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Cummings Criticizes CFTC for Failing to Impose Strong Regulations on Wall Street

Dec 16, 2015
Press Release

Cummings Criticizes CFTC for Failing to  Impose Strong Regulations on Wall Street

 

Finalized Rule Continues Allowing Big Banks to

Fund Risky Bets With Taxpayer-Backed Dollars

 

Washington, D.C. (Dec. 16, 2015)—Today, Rep. Elijah E. Cummings, Ranking Member of the House Committee on Oversight and Government Reform, issued the following statement criticizing a rule finalized by the Commodity Futures Trading Commission (CFTC), which failed to impose strong initial margin requirements on the overwhelming majority of transactions among affiliates, allowing big Wall Street banks to continue insuring risky trades with taxpayer dollars:

“Today, the CFTC had an opportunity to mitigate the financial risks to the American taxpayers, but it failed.  As a result, banks will continue to move their risky trades onto the books of their subsidiaries—which are insured with federal tax dollars—and the American people may have to bail them out if their trades go south.  Given the vacancies on the Commission, I urge President Obama to nominate individuals who will protect the American economy by standing up against the risky actions of the financial industry.”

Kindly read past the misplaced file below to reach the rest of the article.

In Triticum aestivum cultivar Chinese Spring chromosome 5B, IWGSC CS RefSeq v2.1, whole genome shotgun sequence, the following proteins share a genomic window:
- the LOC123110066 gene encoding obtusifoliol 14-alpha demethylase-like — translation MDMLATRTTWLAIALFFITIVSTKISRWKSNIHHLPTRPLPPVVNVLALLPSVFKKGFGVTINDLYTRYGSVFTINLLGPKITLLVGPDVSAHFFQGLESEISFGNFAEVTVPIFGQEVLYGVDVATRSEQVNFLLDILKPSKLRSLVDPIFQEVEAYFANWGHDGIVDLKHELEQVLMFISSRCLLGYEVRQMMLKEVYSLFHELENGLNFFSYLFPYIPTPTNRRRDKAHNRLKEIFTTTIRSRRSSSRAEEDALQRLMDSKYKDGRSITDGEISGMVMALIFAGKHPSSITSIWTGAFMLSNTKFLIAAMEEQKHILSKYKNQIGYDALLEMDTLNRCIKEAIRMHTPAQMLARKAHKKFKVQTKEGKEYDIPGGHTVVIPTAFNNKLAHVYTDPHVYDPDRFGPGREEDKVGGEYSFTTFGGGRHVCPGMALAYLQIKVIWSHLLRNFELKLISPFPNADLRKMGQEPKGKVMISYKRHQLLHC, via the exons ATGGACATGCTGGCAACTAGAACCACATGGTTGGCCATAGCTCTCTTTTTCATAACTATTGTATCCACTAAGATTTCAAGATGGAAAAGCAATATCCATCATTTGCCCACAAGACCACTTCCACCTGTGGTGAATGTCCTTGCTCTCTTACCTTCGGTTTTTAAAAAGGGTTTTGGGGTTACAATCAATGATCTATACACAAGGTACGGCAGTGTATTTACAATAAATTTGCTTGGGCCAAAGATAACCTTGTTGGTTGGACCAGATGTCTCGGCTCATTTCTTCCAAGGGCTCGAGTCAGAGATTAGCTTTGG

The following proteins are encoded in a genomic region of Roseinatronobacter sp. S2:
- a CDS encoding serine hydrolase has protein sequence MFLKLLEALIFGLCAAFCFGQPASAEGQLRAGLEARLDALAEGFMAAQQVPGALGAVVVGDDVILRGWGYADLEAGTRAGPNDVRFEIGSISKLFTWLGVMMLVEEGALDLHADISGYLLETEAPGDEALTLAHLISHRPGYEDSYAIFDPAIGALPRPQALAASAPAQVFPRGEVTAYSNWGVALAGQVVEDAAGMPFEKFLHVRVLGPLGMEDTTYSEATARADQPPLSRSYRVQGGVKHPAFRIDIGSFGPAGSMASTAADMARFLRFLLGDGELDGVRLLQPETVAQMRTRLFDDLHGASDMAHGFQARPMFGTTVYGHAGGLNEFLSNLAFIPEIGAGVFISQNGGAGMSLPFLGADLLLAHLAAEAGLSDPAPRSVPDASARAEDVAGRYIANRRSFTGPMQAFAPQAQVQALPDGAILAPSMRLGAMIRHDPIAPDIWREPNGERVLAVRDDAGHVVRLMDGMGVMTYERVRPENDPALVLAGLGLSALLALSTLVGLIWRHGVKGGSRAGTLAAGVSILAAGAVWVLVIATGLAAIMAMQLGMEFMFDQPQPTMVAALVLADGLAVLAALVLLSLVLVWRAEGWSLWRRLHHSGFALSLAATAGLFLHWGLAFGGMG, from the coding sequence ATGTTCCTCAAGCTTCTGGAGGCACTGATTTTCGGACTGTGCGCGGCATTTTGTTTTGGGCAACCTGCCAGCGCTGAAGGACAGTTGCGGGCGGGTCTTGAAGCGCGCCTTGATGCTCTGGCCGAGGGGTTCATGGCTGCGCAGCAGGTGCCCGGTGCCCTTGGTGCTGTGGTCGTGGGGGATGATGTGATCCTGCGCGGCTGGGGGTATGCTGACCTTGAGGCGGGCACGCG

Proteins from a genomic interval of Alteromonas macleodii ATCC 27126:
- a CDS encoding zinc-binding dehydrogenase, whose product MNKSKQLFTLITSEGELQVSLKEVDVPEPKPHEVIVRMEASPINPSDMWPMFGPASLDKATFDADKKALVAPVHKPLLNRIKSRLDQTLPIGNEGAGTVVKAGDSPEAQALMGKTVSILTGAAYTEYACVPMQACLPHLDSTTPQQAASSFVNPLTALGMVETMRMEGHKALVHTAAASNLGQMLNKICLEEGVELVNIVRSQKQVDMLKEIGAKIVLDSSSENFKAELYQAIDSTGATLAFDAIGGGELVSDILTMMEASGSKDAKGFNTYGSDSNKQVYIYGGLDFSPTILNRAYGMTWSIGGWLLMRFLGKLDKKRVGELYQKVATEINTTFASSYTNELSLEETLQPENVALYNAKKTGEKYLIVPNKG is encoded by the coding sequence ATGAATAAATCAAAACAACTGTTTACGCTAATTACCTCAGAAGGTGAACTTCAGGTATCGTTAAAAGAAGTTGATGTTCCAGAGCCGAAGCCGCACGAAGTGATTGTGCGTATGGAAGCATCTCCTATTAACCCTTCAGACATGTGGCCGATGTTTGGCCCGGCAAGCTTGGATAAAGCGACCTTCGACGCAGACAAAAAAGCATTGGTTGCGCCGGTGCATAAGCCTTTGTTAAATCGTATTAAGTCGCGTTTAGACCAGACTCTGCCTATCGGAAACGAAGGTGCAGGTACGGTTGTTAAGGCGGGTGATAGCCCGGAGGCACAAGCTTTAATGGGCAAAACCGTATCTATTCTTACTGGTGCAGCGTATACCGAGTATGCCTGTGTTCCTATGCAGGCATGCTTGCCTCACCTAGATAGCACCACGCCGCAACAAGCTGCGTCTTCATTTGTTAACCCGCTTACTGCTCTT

In November, Cummings and Senator Elizabeth Warren sent a letter urging the CFTC and the Securities and Exchange Commission to put in place strong rules to protect taxpayers and the financial system from these risky trades.

The CFTC is a five-member Commission, but there are currently only three Commissioners, and the rule was passed by a margin of 2 to 1.  Cummings urged President Obama to appoint a strong progressive who will stand up to Wall Street abuses.

114th Congress